Kontakion in the Fourth Tone
Ευφροσύνης σήμερον, η οικουμένη, επληρώθη άπασα, εν τή ευσήμω Εορτή, τής Θεοτόκου κραυγάζουσα, Αύτη υπάρχει, σκηνή επουράνιος.
The whole world is filled today with joy and gladness on the Theotokos's auspicious and resplendent feast, whereon with great voice it crieth out: The heavenly tabernacle is she in truth.

Saint Gregory who was from Irenopolis of the Decapolis of Asia Minor, was the son of Sergius and Mary. He became a monk as a young man, and after struggling for many years in virtue and prayer under obedience to a wise spiritual father, he was informed by revelation that it was the will of God for him to live, like the Patriarch Abraham, with no certain dwelling, moving from place to place. His journeyings took him to Ephesus, Constantinople, Corinth, Rome, Sicily, Thessalonica, and again to Constantinople, where, after many labours in defence of Orthodoxy against Iconoclasm, he reposed in peace in the first half of the ninth century. He had two disciples, one of whom was Saint Joseph the Hymnographer (see Apr. 3), who wrote the Menaion service for Saint Gregory, his father in Christ.

Kontakion in the Third Tone
Η δυάς η ένθεος, τών θεοφόρων Πατέρων, βιοτής ορθότητι, καί τών δογμάτων τή αίγλη, φάναντες, δικαιοσύνης εν τώ στεφάνω, ώφθησαν τής Εκκλησίας νυμφαγωγία, ο Γρηγόριος καί Πρόκλος, ούς ευξημούντες Χριστόν δοξάσωμεν.
The Church knoweth thee to be a shining sun that enlight'neth all men with the rays of cures and with the beauty of virtue. Hence, O truly blessed Father, Christ's faithful servant, we all celebrate thy venerable memorial, O wise Gregory most righteous; and we now honour thy valiant struggles for Christ.

Saint Proclus lived during the reign of Saint Theodosius the Younger. A disciple and scribe of Saint John Chrysostom, he was ordained Bishop of Cyzicus about the year 426, but because the people there unlawfully elected another bishop before his arrival, he remained in Constantinople. In 429, Nestorius, who had been Archbishop of Constantinople for about a year, and had already begun his blasphemous teaching that it is wrong to call the holy Virgin "Theotokos," invited Bishop Proclus to give a sermon on one of the feasts of our Lady, which he did, openly defending in Nestorius' presence the name "Theotokos," that is, "Mother of God." Saint Proclus was elevated to the throne of Archbishop of Constantinople in 434. It was he who persuaded Emperor Theodosius the Younger and his holy sister Pulcheria to have the most sacred relics of his godly teacher Saint John Chrysostom brought back from Comana, and triumphantly received them upon their return to the imperial city (see Jan. 27 and Nov. 13). He reposed in peace in 447.

Kontakion in the Third Tone
Η δυάς η ένθεος, τών θεοφόρων Πατέρων, βιοτής ορθότητι, καί τών δογμάτων τή αίγλη, φάναντες, δικαιοσύνης εν τώ στεφάνω, ώφθησαν τής Εκκλησίας νυμφαγωγία, ο Γρηγόριος καί Πρόκλος, ούς ευξημούντες Χριστόν δοξάσωμεν.
On this day, thy ven'rable departure from us, O wise Proclus blest of God, is celebrated fittingly with joy by her that in very truth is the most honoured of cities in all the world.

Η συνάντηση με τον θάνατο είναι στον άνθρωπο φοβερή. Αν και δεν μπορούμε να γνωρίζουμε ποιά είναι τα συναισθήματα του ανθρώπου την ώρα που πεθαίνει, όμως πολλές φορές τα καταλαβαίνομε από τον τρόπο, με τον οποίον πεθαίνει. Ο τρόπος λοιπόν, με τον οποίον εκουσίως αποθνήσκουν οι Μάρτυρες της πίστεως μας δίνει να καταλάβωμε και για τα συναισθήματά τους κατά την ώρα του θανάτου. Οι Μάρτυρες της πίστεως συναντώνται με τον θάνατο και δεν αισθάνονται την φοβερότητά του. Την ημερα του θανάτου των την βλέπουν "γενέθλιον ημέραν". Ο άγιος Μάρτυς Δάσιος, του οποίου η Εκκλησία σήμερα γιορτάζει την μνήμη, όταν ήλθε η ώρα ν' αποθάνη προσφερόμενος θυσία, κατά ειδωλολατρικό έθιμο, στον Θεό Κρόνο, του είπαν: "κάμε κάθε σου επιθυμία". Εκείνος σκέφθηκε λίγο και είπε: "Αφού μέλλω να αποθάνω, καλύτερα να αποθάνω για τον Χριστό". Κι απέθανε βασανιζόμενος και χαίρων.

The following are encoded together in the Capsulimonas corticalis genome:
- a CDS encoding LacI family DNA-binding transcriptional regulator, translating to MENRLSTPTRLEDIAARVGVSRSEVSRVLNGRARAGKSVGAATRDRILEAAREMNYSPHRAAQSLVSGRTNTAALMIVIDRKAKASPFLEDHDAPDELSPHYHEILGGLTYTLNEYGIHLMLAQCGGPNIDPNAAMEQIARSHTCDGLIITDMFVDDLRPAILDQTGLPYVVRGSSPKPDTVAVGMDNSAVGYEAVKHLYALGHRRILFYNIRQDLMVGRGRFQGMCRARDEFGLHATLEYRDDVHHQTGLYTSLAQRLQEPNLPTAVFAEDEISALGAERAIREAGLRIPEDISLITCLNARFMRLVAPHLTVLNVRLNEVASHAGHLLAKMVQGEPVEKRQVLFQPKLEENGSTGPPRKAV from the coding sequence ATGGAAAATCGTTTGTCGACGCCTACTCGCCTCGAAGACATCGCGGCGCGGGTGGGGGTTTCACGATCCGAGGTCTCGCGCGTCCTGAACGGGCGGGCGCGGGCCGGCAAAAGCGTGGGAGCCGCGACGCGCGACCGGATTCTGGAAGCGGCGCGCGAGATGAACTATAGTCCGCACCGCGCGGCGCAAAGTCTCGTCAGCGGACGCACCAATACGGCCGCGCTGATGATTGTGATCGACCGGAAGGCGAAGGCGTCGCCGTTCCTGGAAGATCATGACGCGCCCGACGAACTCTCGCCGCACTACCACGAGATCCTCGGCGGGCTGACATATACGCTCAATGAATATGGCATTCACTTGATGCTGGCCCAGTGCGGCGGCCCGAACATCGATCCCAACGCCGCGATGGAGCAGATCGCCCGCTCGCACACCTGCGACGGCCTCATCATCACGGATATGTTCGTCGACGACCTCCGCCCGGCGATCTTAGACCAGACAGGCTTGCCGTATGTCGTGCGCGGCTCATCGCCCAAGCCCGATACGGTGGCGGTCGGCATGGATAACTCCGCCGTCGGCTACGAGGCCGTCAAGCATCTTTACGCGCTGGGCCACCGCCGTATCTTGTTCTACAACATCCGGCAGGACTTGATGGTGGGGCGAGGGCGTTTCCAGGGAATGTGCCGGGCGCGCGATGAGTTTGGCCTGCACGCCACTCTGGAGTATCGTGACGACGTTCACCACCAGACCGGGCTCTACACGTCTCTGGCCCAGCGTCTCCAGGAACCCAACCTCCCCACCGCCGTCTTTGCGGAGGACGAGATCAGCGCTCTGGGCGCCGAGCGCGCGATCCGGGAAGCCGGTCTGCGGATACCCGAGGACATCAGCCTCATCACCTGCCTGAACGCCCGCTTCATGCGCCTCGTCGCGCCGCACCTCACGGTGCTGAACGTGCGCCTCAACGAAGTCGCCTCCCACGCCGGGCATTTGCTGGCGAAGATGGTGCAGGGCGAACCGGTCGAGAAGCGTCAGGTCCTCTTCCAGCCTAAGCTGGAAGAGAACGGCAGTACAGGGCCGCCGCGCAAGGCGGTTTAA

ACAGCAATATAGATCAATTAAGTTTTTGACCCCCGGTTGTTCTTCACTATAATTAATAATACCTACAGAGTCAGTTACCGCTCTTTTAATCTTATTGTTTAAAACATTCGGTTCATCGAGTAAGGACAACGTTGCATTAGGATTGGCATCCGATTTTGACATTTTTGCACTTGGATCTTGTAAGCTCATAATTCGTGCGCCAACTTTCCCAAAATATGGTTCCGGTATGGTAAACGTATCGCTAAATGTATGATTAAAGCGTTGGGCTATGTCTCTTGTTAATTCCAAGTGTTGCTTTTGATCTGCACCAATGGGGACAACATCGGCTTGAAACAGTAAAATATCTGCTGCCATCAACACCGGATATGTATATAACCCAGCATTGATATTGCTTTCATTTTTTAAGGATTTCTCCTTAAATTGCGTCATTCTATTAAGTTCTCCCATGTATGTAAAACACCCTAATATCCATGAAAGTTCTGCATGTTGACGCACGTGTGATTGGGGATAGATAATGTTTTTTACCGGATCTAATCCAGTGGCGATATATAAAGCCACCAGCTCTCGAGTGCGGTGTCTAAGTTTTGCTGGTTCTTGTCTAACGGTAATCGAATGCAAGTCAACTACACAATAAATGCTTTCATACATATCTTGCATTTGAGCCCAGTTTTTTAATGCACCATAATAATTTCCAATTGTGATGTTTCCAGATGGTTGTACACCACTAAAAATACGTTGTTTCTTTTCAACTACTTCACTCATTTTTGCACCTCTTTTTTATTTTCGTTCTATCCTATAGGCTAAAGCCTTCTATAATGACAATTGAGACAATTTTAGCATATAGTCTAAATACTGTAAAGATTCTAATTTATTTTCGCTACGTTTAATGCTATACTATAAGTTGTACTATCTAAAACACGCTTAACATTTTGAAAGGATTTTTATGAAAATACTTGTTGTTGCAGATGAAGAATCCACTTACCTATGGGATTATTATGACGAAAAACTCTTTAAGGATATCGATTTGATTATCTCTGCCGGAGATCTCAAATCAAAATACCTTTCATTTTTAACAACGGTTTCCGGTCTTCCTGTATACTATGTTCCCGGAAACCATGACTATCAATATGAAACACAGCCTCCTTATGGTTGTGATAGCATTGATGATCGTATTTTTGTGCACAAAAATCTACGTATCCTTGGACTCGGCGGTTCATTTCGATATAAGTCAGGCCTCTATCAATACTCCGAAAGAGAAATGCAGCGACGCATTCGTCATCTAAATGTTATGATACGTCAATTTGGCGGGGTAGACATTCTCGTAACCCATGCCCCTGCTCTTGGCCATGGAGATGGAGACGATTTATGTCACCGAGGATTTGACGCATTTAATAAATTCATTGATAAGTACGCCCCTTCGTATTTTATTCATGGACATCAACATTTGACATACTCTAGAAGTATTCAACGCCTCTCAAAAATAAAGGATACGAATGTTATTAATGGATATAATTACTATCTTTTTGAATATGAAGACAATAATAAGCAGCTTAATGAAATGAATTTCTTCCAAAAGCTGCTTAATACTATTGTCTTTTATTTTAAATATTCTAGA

Ὁ Ὅσιος Γρηγόριος ὁ Δεκαπολίτης
Ἔζησε τὸν 9ο αἰῶνα μ.Χ. καὶ καταγόταν ἀπὸ τὴν Εἰρηνόπολη τῆς Δεκαπόλεως. Τὴ χριστιανικὴ ἀνατροφή του ὄφειλε πρῶτα στὴ μητέρα του Μαρία, ἡ ὁποία, μὲ τὴν ζωντανή της πίστη στὸ Χριστό, ἀνέθρεψε τὸ γιό της σύμφωνα μὲ τὶς ἐπιταγὲς τοῦ Εὐαγγελίου. Ὁ Γρηγόριος ἔγινε μοναχὸς καὶ ἀγωνιζόταν ἔντονα γιὰ ἠθικὴ τελειοποίηση. Ἐκεῖνο ποὺ ἰδιαίτερα τὸν διέκρινε ἦταν ἡ καλλιέργεια τῆς ἐγκράτειας στὸν ἑαυτό του. Τὴ θεωροῦσε ἀπαραίτητη γιὰ τὴν καθαρότητα τοῦ νοῦ καὶ τὴν ἠθικὴ κυριαρχία στὴ σάρκα. Καὶ σὲ ὅσους τὸν ῥωτοῦσαν γιατί δίνει ἱδιαίτερη βαρύτητα σ᾿ αὐτὴ τὴν ἀρετή, ἀπαντοῦσε μὲ τὸν αἰώνιο λόγο τῆς ἁγίας Γραφῆς: «Πᾷς ὁ ἀγωνιζόμενος πάντα ἐγκρατεύεται, ἐκεῖνοι μὲν οὖν ἵνα φθαρτὸν στέφανον λάβωσιν, ἡμεῖς δὲ ἄφθαρτον». Καθένας, δηλαδή, ποὺ ἀγωνίζεται, ἐγκρατεύεται σὲ ὅλα, ἀκόμα καὶ στὴν τροφὴ καὶ στὸ ποτό. Καὶ ἐκεῖνοι μέν, οἱ ἀθλητὲς τοῦ κόσμου, ἀγωνίζονται καὶ ἐγκρατεύονται γιὰ νὰ πάρουν στεφάνι ποὺ φθείρεται. Ἐμεῖς ὅμως, oι ἀθλητὲς τοῦ Χριστοῦ, ἀγωνιζόμαστε γιὰ ἄφθαρτο στεφάνι. Ὁ Γρηγόριος ὅμως δὲν ἀρκέσθηκε μόνο στὴ μοναχικὴ ζωή. Μετεῖχε ἀπὸ κοντὰ στοὺς σκληροὺς ἀγῶνες κατὰ τῶν εἰκονομάχων βασιλέων. Ἔκανε πολλὰ ταξίδια καὶ τελικὰ ἐγκαταστάθηκε στὴ Θεσσαλονίκη, στὴ Μονὴ τοῦ Ἁγίου Μηνᾷ. Ἐπιδόθηκε σὲ συγγραφὲς καὶ πέθανε ἀπὸ βαρειὰ ἀῤῥώστια στὴν Κωνσταντινούπολη (τὸ 816 μ.Χ.).

Ὁ Ἅγιος Πρόκλος ἀρχιεπίσκοπος Κωνσταντινουπόλεως
Μαθητὴς τοῦ Ἁγίου Ἰωάννου τοῦ Χρυσοστόμου. Ὑπῆρξε ἄξιος μαθητὴς τοῦ μεγάλου διδασκάλου τῆς Ἐκκλησίας μας, Ἰωάννου τοῦ Χρυσοστόμου. Ὁ Πατριάρχης Ἀττικὸς (406-425) τὸν ἔκανε διάκονο καὶ κατόπιν πρεσβύτερο. Ἐπειδὴ διακρινόταν γιὰ τὴν παιδεία, τὴν ἀρετὴ καὶ τὴν διδακτική του ἱκανότητα, ἀγαπήθηκε θερμὰ ἀπ᾿ ὅλους τοὺς θαυμαστὲς τοῦ ἀξέχαστου διδασκάλου του καὶ ὑποστηριζόταν ἀπ᾿ αὐτοὺς γιὰ τὸν Πατριαρχικὸ θρόνο τῆς Κωνσταντινουπόλεως. Ἀλλ᾿ ἡ ἀντίδραση τοῦ διεφθαρμένου κατεστημένου ναυάγισε τὴν ὑποψηφιότητά του. Ἀργότερα ὁ Πατρ. Σισίνιος, τὸ ἔτος 425, χειροτόνησε τὸν Πρόκλο ἐπίσκοπο Κυζίκου. Λόγω ὅμως τῶν ἀνωμαλιῶν τῆς ἐπαρχίας, τὴν ἐπισκοπὴ κατέλαβε κάποιος Δαλμάτιος. Ἀλλ᾿ ὁ Πρόκλος, χωρὶς νὰ στεναχωρηθεῖ, ἐξακολούθησε τὸ κήρυγμα τοῦ θείου λόγου στὴν Κωνσταντινούπολη. Ὅταν πέθανε ὁ Πατριάρχης Μαξιμιανὸς (434) καὶ αὐτοκράτορας ἦταν ὁ Θεοδόσιος ὁ Β´, στὸ θρόνο ἀνέβηκε πανηγυρικὰ ὁ Πρόκλος καὶ μάλιστα πρὶν ἀκόμα θάψουν τὸν Μαξιμιανό. Ἡ πρώτη φροντίδα τοῦ Πρόκλου ἦταν ἡ ἀνακομιδὴ τοῦ ἱεροῦ λειψάνου τοῦ Χρυσοστόμου ἀπὸ τὰ Κόμανα στὴν Κωνσταντινούπολη. Ἐπίσης, ἐπὶ τοῦ Πατριάρχου αὐτοῦ καθιερώθηκε καὶ ὁ τρισάγιος ὕμνος στὶς ἐκκλησίες. Πατριάρχευσε δώδεκα χρόνια καὶ τρεῖς μῆνες. Πέθανε τό 447.